COVID-19 is forcing leaders to situations that were never anticipated – however, this is a great opportunity to encourage more initiative and decision rights at all levels of the organisation. An effective leader understands that teams and individuals who are deeply embedded in a specific context are likely to be in the best position to come up with creative approaches during a crisis.
Tip: Make the objective clear, but allow more flexible local autonomy.
Case study: one coffee shop chain gave each store leadership the flexibility to reconfigure tables to maintain social distancing.
This approach may have value beyond the current crisis as organisations learn to conduct business in more and more uncertain times.
Medium is the message
Marshall McLuhan’s famous statement “the medium is the message” in the midst of crisis is even more relevant during COVID-19 crisis.
Many psychologists assert that the majority of communication of today lacks eye contact, voice intonation, and body language essential to building a trust-based relationship.
Tip: Body language is essential in building a trust-based relationship with your team. Instead of emails encourage the use of video to connect emotionally with your teams – and avoid the overwhelming feeling a busy inbox leaves.
There is a fine balance between communicating in advance of having all of the facts and being late to comment. We have seen leading companies adopt a policy of shorter, more frequent communications based on what they do know and filling in details later. Communication is key; as a leader, your team and stakeholders depend on your regular guidance. Incomplete or conflicting communication will slow your business’ response your teams and stakeholders may start filling the void with misinformation and assumptions.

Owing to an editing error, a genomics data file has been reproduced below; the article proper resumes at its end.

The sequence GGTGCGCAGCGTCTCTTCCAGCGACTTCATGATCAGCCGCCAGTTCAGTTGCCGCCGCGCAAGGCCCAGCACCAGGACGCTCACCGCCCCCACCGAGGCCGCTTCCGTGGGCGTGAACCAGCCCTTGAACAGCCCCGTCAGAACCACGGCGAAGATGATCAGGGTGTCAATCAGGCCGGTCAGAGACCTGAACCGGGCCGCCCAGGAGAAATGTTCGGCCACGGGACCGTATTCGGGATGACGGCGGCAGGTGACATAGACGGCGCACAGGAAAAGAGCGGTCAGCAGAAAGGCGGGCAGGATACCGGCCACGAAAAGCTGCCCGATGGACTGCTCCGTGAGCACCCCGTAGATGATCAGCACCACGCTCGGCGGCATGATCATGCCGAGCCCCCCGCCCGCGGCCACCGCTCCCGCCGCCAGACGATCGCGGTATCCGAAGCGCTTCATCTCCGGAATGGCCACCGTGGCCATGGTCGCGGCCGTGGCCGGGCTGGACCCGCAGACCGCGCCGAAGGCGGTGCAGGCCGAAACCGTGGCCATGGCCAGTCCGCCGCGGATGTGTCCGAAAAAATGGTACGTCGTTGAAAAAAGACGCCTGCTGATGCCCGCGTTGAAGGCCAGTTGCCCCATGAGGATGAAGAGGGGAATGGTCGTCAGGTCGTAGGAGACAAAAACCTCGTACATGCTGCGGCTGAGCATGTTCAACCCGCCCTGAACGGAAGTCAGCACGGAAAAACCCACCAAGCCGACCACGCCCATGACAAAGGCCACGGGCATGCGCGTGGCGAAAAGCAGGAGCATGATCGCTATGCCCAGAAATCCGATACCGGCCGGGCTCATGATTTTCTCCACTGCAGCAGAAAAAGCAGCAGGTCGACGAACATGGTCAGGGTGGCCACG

In a time of crisis, trust is paramount. This simple formula emphasises the key elements of trust for individuals and for organisations:
Trust = Transparency + Relationship + Experience
Trust starts with transparency: telling what you know and admitting what you don’t. Trust is also a function of relationships: some level of “knowing” each other among you and your employees, your customers, and your ecosystem. And lastly, it also depends on experience: Do you reliably do what you say? In times of growing uncertainty, trust is increasingly built by demonstrating an ability to address unanticipated situations and a steady commitment to address the needs of all stakeholders in the best way possible.
It’s also important to recognise and address the emotions of all stakeholders. This is not just about charts and numbers. Narratives can be powerful ways to acknowledge the fears that naturally surface in times of crisis, while at the same time framing the opportunity that can be achieved if stakeholders come together and commit to overcoming the challenges that stand in the way.
This is not just about charts and numbers. Narratives can be powerful ways to acknowledge the fears that naturally surface in times of crisis, while at the same time framing the opportunity that can be achieved if stakeholders come together and commit to overcoming the challenges that stand in the way.
Embrace the long view
Any period of volatility can create opportunities that businesses can leverage if they are prepared. In the case of the COVID-19 outbreak, organisations that take a more assertive and longer-term approach can spark innovations that will define the next “normal.”
Harvard Business Review has assessed the corporate performance of over 4.7000 companies during the past three recessions and found that those that cut costs fastest and deepest had the lowest probability of outperforming competitors after the economy recovered. In other words, to emerge from a recession, your businesses need to strike the right balance between short- and long-term strategies by investing comprehensively in the future while selectively reducing costs to survive the recession. During the COVID-19 ……. particularly susceptible to a short-term mindset.